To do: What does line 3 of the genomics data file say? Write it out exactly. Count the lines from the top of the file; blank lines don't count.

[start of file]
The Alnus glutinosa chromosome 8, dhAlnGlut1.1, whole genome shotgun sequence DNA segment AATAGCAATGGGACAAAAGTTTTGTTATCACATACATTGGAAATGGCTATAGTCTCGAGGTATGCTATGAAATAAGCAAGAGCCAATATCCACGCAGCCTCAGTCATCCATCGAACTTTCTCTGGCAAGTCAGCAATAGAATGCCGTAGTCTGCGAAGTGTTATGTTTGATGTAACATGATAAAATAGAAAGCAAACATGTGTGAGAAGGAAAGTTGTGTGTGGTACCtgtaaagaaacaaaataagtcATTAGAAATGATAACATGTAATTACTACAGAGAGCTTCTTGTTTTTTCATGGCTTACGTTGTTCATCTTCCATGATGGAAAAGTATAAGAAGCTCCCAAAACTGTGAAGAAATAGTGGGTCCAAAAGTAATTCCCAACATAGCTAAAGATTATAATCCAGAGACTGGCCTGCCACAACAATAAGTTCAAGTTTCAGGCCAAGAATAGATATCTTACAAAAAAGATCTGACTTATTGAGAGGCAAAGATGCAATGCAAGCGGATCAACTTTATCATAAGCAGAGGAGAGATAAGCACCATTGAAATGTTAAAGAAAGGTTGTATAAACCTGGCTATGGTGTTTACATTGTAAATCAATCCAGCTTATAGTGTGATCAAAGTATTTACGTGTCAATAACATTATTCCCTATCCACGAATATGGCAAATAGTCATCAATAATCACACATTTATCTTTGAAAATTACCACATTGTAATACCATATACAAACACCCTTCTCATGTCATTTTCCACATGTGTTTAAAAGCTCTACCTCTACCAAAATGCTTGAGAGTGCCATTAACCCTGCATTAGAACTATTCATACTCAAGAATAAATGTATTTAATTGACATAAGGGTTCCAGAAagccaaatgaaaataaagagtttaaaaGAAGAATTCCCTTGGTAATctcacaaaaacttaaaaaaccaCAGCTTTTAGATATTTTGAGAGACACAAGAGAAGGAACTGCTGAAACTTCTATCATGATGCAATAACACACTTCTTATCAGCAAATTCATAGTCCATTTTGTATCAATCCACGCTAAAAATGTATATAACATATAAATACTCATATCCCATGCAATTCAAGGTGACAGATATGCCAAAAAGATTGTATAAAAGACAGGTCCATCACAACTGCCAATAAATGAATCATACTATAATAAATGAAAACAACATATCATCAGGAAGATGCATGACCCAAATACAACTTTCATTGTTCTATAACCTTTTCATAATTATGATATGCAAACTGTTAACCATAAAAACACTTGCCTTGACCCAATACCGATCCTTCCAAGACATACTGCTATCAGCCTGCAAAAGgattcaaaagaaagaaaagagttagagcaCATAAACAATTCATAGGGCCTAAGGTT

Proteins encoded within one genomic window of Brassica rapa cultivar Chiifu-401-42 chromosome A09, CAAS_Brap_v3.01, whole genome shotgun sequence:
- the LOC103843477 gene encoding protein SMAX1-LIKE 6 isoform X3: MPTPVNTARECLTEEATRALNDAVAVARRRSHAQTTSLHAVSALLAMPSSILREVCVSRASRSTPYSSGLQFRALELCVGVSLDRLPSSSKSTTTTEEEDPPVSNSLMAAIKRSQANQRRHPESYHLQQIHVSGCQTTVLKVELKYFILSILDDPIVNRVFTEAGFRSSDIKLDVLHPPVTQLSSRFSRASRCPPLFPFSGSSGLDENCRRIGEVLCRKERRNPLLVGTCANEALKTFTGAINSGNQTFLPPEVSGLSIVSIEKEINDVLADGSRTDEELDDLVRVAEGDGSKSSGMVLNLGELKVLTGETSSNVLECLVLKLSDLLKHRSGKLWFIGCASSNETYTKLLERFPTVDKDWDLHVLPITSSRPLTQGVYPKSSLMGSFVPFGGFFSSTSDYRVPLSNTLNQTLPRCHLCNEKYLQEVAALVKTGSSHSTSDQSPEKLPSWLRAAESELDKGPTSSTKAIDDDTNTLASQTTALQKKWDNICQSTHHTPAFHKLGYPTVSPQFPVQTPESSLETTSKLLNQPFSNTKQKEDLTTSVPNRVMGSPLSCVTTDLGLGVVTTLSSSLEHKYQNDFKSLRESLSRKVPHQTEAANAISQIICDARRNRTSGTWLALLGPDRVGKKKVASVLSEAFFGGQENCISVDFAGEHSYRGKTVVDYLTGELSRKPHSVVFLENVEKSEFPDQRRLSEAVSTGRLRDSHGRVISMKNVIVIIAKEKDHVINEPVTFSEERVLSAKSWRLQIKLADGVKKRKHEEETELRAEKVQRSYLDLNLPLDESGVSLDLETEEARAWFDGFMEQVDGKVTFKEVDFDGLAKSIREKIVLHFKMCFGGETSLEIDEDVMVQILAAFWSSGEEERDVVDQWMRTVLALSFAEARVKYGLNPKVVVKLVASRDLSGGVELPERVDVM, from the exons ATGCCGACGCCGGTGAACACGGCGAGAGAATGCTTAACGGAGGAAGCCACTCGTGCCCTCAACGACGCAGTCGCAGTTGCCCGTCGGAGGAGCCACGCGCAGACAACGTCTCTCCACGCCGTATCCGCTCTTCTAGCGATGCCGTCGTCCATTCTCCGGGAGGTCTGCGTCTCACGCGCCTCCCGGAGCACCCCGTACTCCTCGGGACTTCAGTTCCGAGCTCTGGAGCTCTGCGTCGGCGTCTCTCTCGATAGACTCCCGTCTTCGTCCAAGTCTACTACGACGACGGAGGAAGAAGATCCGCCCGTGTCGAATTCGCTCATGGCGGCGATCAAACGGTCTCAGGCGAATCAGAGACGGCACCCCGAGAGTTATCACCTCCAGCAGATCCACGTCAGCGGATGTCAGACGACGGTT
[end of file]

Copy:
- the LOC103843477 gene encoding protein SMAX1-LIKE 6 isoform X3: MPTPVNTARECLTEEATRALNDAVAVARRRSHAQTTSLHAVSALLAMPSSILREVCVSRASRSTPYSSGLQFRALELCVGVSLDRLPSSSKSTTTTEEEDPPVSNSLMAAIKRSQANQRRHPESYHLQQIHVSGCQTTVLKVELKYFILSILDDPIVNRVFTEAGFRSSDIKLDVLHPPVTQLSSRFSRASRCPPLFPFSGSSGLDENCRRIGEVLCRKERRNPLLVGTCANEALKTFTGAINSGNQTFLPPEVSGLSIVSIEKEINDVLADGSRTDEELDDLVRVAEGDGSKSSGMVLNLGELKVLTGETSSNVLECLVLKLSDLLKHRSGKLWFIGCASSNETYTKLLERFPTVDKDWDLHVLPITSSRPLTQGVYPKSSLMGSFVPFGGFFSSTSDYRVPLSNTLNQTLPRCHLCNEKYLQEVAALVKTGSSHSTSDQSPEKLPSWLRAAESELDKGPTSSTKAIDDDTNTLASQTTALQKKWDNICQSTHHTPAFHKLGYPTVSPQFPVQTPESSLETTSKLLNQPFSNTKQKEDLTTSVPNRVMGSPLSCVTTDLGLGVVTTLSSSLEHKYQNDFKSLRESLSRKVPHQTEAANAISQIICDARRNRTSGTWLALLGPDRVGKKKVASVLSEAFFGGQENCISVDFAGEHSYRGKTVVDYLTGELSRKPHSVVFLENVEKSEFPDQRRLSEAVSTGRLRDSHGRVISMKNVIVIIAKEKDHVINEPVTFSEERVLSAKSWRLQIKLADGVKKRKHEEETELRAEKVQRSYLDLNLPLDESGVSLDLETEEARAWFDGFMEQVDGKVTFKEVDFDGLAKSIREKIVLHFKMCFGGETSLEIDEDVMVQILAAFWSSGEEERDVVDQWMRTVLALSFAEARVKYGLNPKVVVKLVASRDLSGGVELPERVDVM, from the exons ATGCCGACGCCGGTGAACACGGCGAGAGAATGCTTAACGGAGGAAGCCACTCGTGCCCTCAACGACGCAGTCGCAGTTGCCCGTCGGAGGAGCCACGCGCAGACAACGTCTCTCCACGCCGTATCCGCTCTTCTAGCGATGCCGTCGTCCATTCTCCGGGAGGTCTGCGTCTCACGCGCCTCCCGGAGCACCCCGTACTCCTCGGGACTTCAGTTCCGAGCTCTGGAGCTCTGCGTCGGCGTCTCTCTCGATAGACTCCCGTCTTCGTCCAAGTCTACTACGACGACGGAGGAAGAAGATCCGCCCGTGTCGAATTCGCTCATGGCGGCGATCAAACGGTCTCAGGCGAATCAGAGACGGCACCCCGAGAGTTATCACCTCCAGCAGATCCACGTCAGCGGATGTCAGACGACGGTT